Thursday, July 09, 2009

Healthcare costs: the Atul Gawande New Yorker essay

Do expensive state of the art medical facilities correlate with better health outcomes? In this superb essay, surgeon and writer Atul Gawande tells us how, in certain places in the United States, technology can collude with strange monetary incentives to increase health care costs and reduce the quality of care. Physicians are leaning towards more tests, more scans, more surgeries -- all of which generate revenue -- when simpler wait-and-watch alternatives would have been preferable. And there is no conspiracy here: the system in the United States seems to have subconsciouly evolved this way because of the incentives in place. Atul Gawande travels to the city of McAllen, Texas and makes the argument that the overutilization of medical resources has sent costs skyrocketing. And he tells us that only by trimming the fat from the system will Obama be able to finance healthcare reform.


Sam D said...

You have missed the point of Gwande's article. You say:

...the system in the United States seems to have subconsciouly evolved this way because of the incentives in place.

The system as a whole hasn't evolved that way; some doctors in some areas seem to have developed a culture of money and the good of the patients are not the top priority.

The article makes the point that not all doctors practice that way, and that it is not a healthful way to practice medicine.

Gwande never said anything about watchful waiting being preferred. Some times it is and sometimes it is better to treat but less expensive, less intrusive care is much better for the patient.

The patients in the high cost areas are not better off and don't have better results with the lavish use of high tech imaging and treatments.

Read some of Gwande's other articles; they can be found in the New Yorker. They was an interesting follow up to the McAllen article.

Hari said...


The points you raise are correct. My errors are largely because of my poor (or lazy) paraphrasing, since I did take away the essence of what you say while reading Gawande's article.

My point about incentives is a generalization -- it's true that not all doctors are like that, but isn't it true that many places, even if they don't have the rampant culture of money that McAllen has, tend follow the "more procedures, more revenue and also less chance of getting sued" line? That's what I meant when I said the system has evolved subconsciously.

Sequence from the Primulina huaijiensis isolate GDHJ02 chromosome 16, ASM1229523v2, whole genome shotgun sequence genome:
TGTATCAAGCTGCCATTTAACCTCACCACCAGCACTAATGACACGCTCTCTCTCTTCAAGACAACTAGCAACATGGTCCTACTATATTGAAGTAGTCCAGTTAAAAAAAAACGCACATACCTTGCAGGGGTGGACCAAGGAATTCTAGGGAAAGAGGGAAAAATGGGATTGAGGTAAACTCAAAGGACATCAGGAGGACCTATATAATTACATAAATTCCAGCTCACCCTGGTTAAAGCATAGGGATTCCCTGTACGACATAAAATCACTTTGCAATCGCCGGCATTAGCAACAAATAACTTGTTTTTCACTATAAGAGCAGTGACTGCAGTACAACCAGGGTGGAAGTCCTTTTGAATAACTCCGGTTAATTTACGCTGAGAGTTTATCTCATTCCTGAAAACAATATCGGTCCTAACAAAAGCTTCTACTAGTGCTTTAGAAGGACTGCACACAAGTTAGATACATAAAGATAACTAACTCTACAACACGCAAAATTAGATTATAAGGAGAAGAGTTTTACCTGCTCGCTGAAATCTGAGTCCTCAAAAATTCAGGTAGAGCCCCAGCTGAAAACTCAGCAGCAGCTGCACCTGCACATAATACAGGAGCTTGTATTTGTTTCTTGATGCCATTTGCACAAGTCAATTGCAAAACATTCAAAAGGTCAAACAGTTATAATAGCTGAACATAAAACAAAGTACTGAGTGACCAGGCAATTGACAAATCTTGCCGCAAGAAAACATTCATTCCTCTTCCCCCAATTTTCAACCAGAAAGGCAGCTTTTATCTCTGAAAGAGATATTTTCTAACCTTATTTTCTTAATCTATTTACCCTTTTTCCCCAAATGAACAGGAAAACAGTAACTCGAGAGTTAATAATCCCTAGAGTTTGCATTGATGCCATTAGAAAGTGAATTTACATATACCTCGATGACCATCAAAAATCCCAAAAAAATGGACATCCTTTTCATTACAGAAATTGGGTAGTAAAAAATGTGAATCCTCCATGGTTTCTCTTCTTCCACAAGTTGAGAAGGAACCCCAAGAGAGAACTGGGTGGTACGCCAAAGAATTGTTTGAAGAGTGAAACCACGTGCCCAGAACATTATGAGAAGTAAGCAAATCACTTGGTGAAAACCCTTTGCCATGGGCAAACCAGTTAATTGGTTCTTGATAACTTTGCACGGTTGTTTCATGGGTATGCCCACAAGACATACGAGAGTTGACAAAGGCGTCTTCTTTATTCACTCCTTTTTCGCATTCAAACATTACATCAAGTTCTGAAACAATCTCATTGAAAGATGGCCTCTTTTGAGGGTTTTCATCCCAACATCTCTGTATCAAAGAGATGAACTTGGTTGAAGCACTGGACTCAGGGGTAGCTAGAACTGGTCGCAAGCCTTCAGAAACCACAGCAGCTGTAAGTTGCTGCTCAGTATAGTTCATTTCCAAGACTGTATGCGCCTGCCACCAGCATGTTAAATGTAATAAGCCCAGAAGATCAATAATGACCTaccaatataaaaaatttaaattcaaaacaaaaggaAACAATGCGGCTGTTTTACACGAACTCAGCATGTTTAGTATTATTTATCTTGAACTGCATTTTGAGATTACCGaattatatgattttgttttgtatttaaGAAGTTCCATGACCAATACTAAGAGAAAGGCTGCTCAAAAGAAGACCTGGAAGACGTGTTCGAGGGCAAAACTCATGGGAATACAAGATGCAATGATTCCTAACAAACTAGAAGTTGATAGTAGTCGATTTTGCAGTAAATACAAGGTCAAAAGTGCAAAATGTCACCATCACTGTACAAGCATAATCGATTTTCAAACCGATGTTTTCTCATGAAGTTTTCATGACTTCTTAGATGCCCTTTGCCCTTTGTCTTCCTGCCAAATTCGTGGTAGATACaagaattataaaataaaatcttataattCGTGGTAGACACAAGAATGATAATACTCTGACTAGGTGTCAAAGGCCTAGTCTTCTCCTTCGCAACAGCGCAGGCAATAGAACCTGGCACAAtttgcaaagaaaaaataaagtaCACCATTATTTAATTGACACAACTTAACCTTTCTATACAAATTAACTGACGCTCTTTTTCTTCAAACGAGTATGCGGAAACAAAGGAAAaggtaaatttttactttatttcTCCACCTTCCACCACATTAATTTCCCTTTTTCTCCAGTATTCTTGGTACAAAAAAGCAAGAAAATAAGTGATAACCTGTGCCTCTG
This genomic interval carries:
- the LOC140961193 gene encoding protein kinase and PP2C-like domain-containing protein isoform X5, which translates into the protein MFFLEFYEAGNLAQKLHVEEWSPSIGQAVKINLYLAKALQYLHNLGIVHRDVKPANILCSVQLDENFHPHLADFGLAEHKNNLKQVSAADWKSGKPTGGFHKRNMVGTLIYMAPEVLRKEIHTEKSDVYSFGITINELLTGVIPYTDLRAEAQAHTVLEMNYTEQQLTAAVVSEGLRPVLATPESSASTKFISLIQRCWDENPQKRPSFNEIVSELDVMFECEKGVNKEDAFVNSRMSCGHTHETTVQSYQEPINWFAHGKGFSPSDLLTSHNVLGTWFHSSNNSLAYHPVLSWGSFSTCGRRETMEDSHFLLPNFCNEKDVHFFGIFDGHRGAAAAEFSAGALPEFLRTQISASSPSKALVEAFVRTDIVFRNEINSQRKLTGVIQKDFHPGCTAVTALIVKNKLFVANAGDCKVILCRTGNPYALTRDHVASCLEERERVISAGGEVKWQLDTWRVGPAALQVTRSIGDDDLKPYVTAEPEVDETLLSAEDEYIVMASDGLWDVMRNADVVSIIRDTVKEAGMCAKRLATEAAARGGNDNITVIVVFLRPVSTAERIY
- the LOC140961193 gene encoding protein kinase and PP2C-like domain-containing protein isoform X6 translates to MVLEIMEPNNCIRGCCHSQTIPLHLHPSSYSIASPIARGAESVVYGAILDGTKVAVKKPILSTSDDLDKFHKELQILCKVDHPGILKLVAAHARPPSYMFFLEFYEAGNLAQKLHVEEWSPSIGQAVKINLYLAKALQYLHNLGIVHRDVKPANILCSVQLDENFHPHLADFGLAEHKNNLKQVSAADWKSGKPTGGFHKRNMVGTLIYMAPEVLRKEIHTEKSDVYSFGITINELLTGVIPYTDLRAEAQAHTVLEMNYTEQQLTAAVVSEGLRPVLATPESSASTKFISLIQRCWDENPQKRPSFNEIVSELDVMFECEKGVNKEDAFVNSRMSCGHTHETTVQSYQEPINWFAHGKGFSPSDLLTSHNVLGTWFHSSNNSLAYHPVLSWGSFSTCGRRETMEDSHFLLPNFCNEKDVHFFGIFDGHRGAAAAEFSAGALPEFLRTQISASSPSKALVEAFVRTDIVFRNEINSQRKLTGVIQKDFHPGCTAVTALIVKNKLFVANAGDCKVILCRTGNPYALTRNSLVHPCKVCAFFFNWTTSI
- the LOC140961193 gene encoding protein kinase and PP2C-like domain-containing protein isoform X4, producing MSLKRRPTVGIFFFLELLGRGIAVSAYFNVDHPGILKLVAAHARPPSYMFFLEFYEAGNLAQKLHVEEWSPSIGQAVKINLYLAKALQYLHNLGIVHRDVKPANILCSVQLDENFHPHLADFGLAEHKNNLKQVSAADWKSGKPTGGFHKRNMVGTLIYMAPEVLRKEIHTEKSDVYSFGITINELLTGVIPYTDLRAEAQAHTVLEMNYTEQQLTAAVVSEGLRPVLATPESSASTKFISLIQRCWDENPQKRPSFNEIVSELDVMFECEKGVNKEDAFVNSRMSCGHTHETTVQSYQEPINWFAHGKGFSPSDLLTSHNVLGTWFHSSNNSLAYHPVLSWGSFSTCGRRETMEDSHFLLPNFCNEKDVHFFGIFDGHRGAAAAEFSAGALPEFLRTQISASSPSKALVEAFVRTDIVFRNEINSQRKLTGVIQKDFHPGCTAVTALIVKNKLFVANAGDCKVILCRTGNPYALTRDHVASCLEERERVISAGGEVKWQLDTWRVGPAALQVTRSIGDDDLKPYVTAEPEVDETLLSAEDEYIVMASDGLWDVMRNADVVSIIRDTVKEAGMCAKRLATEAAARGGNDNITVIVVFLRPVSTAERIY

Again, with the watchful waiting, I was trying to explain the tendency to unnecessarily overdo, but your clarification is definitely more precise.

Thanks much.

Sam D said...

Thanks for your reasonable response.

I am not sure how sub-conscious the excess treatment decisions are. Look at the bit in the Gawande article about the lunch he had with a group of doctors to whom he asked about the way above average number of procedures done there. The docs fairly quickly came to admit that maybe it was an economic interest.

I think the all out over "treaters" fight off their self-knowledge with an easy out of "well we don't know he can't recover if we do one more thing" or "I know this has fixed up some of my patients."

One of the reasons that hospitals won't reveal information about their error or infection rate is not just to hide possible malpractice but to hide from themselves how poorly they are serving their patients.

I don't know. How can there be so many good doctors who are dedicated to doing the very best for their patients. Most doctors who work on a salary basis at a good collegial place, like Mayo, Intermountain in Utah, the entire VA system, and numerous other places, are generally well pleased with their situation and don't tend to leave.

Read some more of Gawande's work. He is very balanced and doesn't think he has all the answers. This is good:

A bit: "One last point worth remembering here: McAllen’s spending was almost identical to El Paso’s in the early nineteen-nineties. By the late nineties, however, it had become one of the most expensive regions in the country for Medicare and it has continued that way. Yet, public data show no sudden decline in health status or income for the McAllen population.
The biggest changes? A dramatic rate of overutilization during a period that saw a marked expansion in physician-owned imaging centers, surgery centers, hospital facilities, and physician-revenue-sharing by home-health agencies. Home-health agencies there, for example, spent more than $3,500 per Medicare beneficiary—not only five times more than in El Paso, but also more than half what many communities spend on all patient care. In the end, none of the criticisms address either the pattern of overtreatment found in multiple studies of high-cost communities or the specific instances I found of revenue-driven care among doctors and executives in McAllen."

And go to the New Yorker site and search on Gawande; he has some recent articles that are pertinent.

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